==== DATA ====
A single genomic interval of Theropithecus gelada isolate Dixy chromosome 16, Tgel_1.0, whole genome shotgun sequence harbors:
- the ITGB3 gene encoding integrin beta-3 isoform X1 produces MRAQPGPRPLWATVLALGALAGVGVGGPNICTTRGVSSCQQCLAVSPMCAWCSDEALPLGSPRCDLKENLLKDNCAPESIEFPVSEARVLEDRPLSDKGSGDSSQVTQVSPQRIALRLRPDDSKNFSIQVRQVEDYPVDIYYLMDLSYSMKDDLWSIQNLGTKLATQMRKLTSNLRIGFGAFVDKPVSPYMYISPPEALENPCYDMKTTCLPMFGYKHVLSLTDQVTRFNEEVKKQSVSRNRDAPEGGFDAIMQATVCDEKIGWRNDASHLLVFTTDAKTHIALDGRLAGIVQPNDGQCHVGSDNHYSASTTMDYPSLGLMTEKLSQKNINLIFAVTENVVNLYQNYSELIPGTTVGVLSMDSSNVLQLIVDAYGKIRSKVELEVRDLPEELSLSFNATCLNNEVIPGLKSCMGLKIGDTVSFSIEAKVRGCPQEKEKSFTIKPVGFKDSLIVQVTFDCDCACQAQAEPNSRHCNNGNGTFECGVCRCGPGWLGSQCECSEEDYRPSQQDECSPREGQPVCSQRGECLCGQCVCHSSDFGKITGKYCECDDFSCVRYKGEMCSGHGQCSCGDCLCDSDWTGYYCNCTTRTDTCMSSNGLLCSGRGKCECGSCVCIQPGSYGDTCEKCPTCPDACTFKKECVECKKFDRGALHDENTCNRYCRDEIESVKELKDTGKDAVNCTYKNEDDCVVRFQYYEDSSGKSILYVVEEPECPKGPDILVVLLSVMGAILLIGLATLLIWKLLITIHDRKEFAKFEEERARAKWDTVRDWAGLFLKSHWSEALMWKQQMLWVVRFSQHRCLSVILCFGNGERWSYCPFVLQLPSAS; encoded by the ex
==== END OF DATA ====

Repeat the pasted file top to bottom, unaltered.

A single genomic interval of Theropithecus gelada isolate Dixy chromosome 16, Tgel_1.0, whole genome shotgun sequence harbors:
- the ITGB3 gene encoding integrin beta-3 isoform X1 produces MRAQPGPRPLWATVLALGALAGVGVGGPNICTTRGVSSCQQCLAVSPMCAWCSDEALPLGSPRCDLKENLLKDNCAPESIEFPVSEARVLEDRPLSDKGSGDSSQVTQVSPQRIALRLRPDDSKNFSIQVRQVEDYPVDIYYLMDLSYSMKDDLWSIQNLGTKLATQMRKLTSNLRIGFGAFVDKPVSPYMYISPPEALENPCYDMKTTCLPMFGYKHVLSLTDQVTRFNEEVKKQSVSRNRDAPEGGFDAIMQATVCDEKIGWRNDASHLLVFTTDAKTHIALDGRLAGIVQPNDGQCHVGSDNHYSASTTMDYPSLGLMTEKLSQKNINLIFAVTENVVNLYQNYSELIPGTTVGVLSMDSSNVLQLIVDAYGKIRSKVELEVRDLPEELSLSFNATCLNNEVIPGLKSCMGLKIGDTVSFSIEAKVRGCPQEKEKSFTIKPVGFKDSLIVQVTFDCDCACQAQAEPNSRHCNNGNGTFECGVCRCGPGWLGSQCECSEEDYRPSQQDECSPREGQPVCSQRGECLCGQCVCHSSDFGKITGKYCECDDFSCVRYKGEMCSGHGQCSCGDCLCDSDWTGYYCNCTTRTDTCMSSNGLLCSGRGKCECGSCVCIQPGSYGDTCEKCPTCPDACTFKKECVECKKFDRGALHDENTCNRYCRDEIESVKELKDTGKDAVNCTYKNEDDCVVRFQYYEDSSGKSILYVVEEPECPKGPDILVVLLSVMGAILLIGLATLLIWKLLITIHDRKEFAKFEEERARAKWDTVRDWAGLFLKSHWSEALMWKQQMLWVVRFSQHRCLSVILCFGNGERWSYCPFVLQLPSAS; encoded by the ex